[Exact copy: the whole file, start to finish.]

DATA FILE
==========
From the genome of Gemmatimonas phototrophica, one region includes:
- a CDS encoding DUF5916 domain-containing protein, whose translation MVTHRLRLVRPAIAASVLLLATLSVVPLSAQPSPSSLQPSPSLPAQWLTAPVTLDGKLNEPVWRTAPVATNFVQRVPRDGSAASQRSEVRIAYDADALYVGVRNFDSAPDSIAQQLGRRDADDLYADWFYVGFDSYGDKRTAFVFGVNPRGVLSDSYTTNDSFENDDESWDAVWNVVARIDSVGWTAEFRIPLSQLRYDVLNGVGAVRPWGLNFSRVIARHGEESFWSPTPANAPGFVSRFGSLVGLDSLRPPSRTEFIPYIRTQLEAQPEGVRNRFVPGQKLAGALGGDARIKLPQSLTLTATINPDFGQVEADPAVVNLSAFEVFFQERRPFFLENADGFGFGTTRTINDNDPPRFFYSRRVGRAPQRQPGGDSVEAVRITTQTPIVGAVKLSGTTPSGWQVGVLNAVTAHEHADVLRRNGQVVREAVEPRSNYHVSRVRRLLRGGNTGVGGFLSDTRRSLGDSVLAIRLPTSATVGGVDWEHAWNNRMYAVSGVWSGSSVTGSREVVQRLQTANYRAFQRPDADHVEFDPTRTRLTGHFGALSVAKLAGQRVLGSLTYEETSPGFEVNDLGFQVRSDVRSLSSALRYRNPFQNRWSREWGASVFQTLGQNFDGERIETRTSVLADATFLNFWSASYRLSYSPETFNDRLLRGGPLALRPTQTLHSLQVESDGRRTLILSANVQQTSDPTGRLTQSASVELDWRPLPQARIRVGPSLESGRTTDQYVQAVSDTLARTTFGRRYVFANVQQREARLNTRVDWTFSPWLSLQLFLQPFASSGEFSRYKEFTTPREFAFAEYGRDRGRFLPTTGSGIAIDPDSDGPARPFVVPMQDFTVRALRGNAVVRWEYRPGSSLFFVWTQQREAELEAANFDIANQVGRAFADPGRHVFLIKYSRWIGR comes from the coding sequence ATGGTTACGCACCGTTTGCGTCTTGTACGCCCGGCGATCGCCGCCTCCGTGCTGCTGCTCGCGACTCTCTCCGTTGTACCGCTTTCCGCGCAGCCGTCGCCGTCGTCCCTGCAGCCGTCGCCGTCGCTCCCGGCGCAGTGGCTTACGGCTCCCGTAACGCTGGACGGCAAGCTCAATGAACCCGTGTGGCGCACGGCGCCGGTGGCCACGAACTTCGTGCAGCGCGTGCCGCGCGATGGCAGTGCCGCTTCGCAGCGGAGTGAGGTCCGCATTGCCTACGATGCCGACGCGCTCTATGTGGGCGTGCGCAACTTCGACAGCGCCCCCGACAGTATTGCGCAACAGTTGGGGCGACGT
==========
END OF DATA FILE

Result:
From the genome of Gemmatimonas phototrophica, one region includes:
- a CDS encoding DUF5916 domain-containing protein, whose translation MVTHRLRLVRPAIAASVLLLATLSVVPLSAQPSPSSLQPSPSLPAQWLTAPVTLDGKLNEPVWRTAPVATNFVQRVPRDGSAASQRSEVRIAYDADALYVGVRNFDSAPDSIAQQLGRRDADDLYADWFYVGFDSYGDKRTAFVFGVNPRGVLSDSYTTNDSFENDDESWDAVWNVVARIDSVGWTAEFRIPLSQLRYDVLNGVGAVRPWGLNFSRVIARHGEESFWSPTPANAPGFVSRFGSLVGLDSLRPPSRTEFIPYIRTQLEAQPEGVRNRFVPGQKLAGALGGDARIKLPQSLTLTATINPDFGQVEADPAVVNLSAFEVFFQERRPFFLENADGFGFGTTRTINDNDPPRFFYSRRVGRAPQRQPGGDSVEAVRITTQTPIVGAVKLSGTTPSGWQVGVLNAVTAHEHADVLRRNGQVVREAVEPRSNYHVSRVRRLLRGGNTGVGGFLSDTRRSLGDSVLAIRLPTSATVGGVDWEHAWNNRMYAVSGVWSGSSVTGSREVVQRLQTANYRAFQRPDADHVEFDPTRTRLTGHFGALSVAKLAGQRVLGSLTYEETSPGFEVNDLGFQVRSDVRSLSSALRYRNPFQNRWSREWGASVFQTLGQNFDGERIETRTSVLADATFLNFWSASYRLSYSPETFNDRLLRGGPLALRPTQTLHSLQVESDGRRTLILSANVQQTSDPTGRLTQSASVELDWRPLPQARIRVGPSLESGRTTDQYVQAVSDTLARTTFGRRYVFANVQQREARLNTRVDWTFSPWLSLQLFLQPFASSGEFSRYKEFTTPREFAFAEYGRDRGRFLPTTGSGIAIDPDSDGPARPFVVPMQDFTVRALRGNAVVRWEYRPGSSLFFVWTQQREAELEAANFDIANQVGRAFADPGRHVFLIKYSRWIGR comes from the coding sequence ATGGTTACGCACCGTTTGCGTCTTGTACGCCCGGCGATCGCCGCCTCCGTGCTGCTGCTCGCGACTCTCTCCGTTGTACCGCTTTCCGCGCAGCCGTCGCCGTCGTCCCTGCAGCCGTCGCCGTCGCTCCCGGCGCAGTGGCTTACGGCTCCCGTAACGCTGGACGGCAAGCTCAATGAACCCGTGTGGCGCACGGCGCCGGTGGCCACGAACTTCGTGCAGCGCGTGCCGCGCGATGGCAGTGCCGCTTCGCAGCGGAGTGAGGTCCGCATTGCCTACGATGCCGACGCGCTCTATGTGGGCGTGCGCAACTTCGACAGCGCCCCCGACAGTATTGCGCAACAGTTGGGGCGACGT